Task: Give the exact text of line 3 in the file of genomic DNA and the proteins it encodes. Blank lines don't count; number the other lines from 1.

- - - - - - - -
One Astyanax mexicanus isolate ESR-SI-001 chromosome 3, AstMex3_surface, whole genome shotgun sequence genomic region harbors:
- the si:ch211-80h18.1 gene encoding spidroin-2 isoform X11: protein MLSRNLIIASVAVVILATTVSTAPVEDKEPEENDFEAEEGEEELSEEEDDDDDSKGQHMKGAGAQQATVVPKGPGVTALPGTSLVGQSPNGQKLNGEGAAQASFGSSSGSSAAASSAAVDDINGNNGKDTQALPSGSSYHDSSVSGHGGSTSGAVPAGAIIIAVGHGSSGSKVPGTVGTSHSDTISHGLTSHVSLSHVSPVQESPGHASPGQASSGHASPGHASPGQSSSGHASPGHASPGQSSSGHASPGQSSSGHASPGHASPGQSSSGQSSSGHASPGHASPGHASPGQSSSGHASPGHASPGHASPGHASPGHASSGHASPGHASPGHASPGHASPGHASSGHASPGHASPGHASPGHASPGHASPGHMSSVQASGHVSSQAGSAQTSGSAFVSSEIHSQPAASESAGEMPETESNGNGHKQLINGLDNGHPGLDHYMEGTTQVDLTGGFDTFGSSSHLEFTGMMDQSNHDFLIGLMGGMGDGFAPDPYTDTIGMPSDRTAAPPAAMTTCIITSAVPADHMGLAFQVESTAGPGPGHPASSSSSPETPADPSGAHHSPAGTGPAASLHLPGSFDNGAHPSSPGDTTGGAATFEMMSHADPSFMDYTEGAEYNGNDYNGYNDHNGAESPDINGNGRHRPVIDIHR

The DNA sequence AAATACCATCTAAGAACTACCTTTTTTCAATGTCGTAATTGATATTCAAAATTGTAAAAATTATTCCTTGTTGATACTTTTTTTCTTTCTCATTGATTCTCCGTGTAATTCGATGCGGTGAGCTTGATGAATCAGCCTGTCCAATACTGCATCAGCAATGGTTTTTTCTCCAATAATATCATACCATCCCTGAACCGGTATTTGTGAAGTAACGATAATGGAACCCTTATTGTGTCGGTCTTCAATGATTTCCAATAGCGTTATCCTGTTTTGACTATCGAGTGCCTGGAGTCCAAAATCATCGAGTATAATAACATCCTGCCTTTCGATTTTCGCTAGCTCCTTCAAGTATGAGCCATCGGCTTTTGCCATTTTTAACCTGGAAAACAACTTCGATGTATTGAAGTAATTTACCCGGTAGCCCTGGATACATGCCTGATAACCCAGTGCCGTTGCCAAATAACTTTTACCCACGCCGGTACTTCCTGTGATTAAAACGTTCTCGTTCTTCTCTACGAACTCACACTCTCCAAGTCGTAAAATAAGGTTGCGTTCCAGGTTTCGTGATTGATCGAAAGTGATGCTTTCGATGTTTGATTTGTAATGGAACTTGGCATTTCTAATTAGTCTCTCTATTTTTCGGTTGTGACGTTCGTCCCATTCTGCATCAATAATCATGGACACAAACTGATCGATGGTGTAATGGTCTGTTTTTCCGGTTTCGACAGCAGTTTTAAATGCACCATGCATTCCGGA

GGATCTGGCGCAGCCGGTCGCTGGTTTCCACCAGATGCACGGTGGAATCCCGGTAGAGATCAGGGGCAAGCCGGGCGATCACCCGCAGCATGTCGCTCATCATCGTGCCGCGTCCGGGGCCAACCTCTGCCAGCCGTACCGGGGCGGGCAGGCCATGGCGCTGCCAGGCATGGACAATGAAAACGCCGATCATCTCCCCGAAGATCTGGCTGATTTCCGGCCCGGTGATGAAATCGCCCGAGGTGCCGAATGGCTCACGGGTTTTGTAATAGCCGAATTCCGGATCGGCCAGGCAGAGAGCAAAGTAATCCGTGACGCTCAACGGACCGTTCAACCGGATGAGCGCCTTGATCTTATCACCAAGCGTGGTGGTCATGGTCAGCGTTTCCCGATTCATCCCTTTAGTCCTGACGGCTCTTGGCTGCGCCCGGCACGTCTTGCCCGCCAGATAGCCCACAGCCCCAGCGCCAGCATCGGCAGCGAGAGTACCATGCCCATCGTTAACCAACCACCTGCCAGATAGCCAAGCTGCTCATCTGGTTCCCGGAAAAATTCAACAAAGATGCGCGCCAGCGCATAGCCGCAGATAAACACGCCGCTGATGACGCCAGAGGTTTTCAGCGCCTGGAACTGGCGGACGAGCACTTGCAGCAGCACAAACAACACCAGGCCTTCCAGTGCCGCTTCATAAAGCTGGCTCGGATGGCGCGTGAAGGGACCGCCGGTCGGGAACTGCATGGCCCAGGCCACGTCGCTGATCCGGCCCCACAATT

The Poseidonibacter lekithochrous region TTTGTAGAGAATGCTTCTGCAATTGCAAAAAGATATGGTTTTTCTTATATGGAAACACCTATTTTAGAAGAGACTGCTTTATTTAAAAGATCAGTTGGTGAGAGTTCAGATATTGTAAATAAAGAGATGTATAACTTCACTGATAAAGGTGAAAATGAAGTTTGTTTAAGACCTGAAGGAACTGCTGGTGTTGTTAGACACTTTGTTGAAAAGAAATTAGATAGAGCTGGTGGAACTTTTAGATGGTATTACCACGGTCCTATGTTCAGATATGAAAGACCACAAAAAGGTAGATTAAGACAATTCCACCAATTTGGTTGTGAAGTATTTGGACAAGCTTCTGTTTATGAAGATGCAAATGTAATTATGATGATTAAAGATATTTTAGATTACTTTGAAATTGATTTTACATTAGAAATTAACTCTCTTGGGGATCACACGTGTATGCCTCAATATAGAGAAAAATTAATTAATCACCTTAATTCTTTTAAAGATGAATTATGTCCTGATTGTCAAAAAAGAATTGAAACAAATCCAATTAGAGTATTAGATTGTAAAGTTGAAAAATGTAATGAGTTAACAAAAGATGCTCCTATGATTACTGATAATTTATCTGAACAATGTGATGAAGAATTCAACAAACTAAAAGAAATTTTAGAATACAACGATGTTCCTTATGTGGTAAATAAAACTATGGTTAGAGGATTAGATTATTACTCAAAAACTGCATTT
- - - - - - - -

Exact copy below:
The DNA sequence AAATACCATCTAAGAACTACCTTTTTTCAATGTCGTAATTGATATTCAAAATTGTAAAAATTATTCCTTGTTGATACTTTTTTTCTTTCTCATTGATTCTCCGTGTAATTCGATGCGGTGAGCTTGATGAATCAGCCTGTCCAATACTGCATCAGCAATGGTTTTTTCTCCAATAATATCATACCATCCCTGAACCGGTATTTGTGAAGTAACGATAATGGAACCCTTATTGTGTCGGTCTTCAATGATTTCCAATAGCGTTATCCTGTTTTGACTATCGAGTGCCTGGAGTCCAAAATCATCGAGTATAATAACATCCTGCCTTTCGATTTTCGCTAGCTCCTTCAAGTATGAGCCATCGGCTTTTGCCATTTTTAACCTGGAAAACAACTTCGATGTATTGAAGTAATTTACCCGGTAGCCCTGGATACATGCCTGATAACCCAGTGCCGTTGCCAAATAACTTTTACCCACGCCGGTACTTCCTGTGATTAAAACGTTCTCGTTCTTCTCTACGAACTCACACTCTCCAAGTCGTAAAATAAGGTTGCGTTCCAGGTTTCGTGATTGATCGAAAGTGATGCTTTCGATGTTTGATTTGTAATGGAACTTGGCATTTCTAATTAGTCTCTCTATTTTTCGGTTGTGACGTTCGTCCCATTCTGCATCAATAATCATGGACACAAACTGATCGATGGTGTAATGGTCTGTTTTTCCGGTTTCGACAGCAGTTTTAAATGCACCATGCATTCCGGA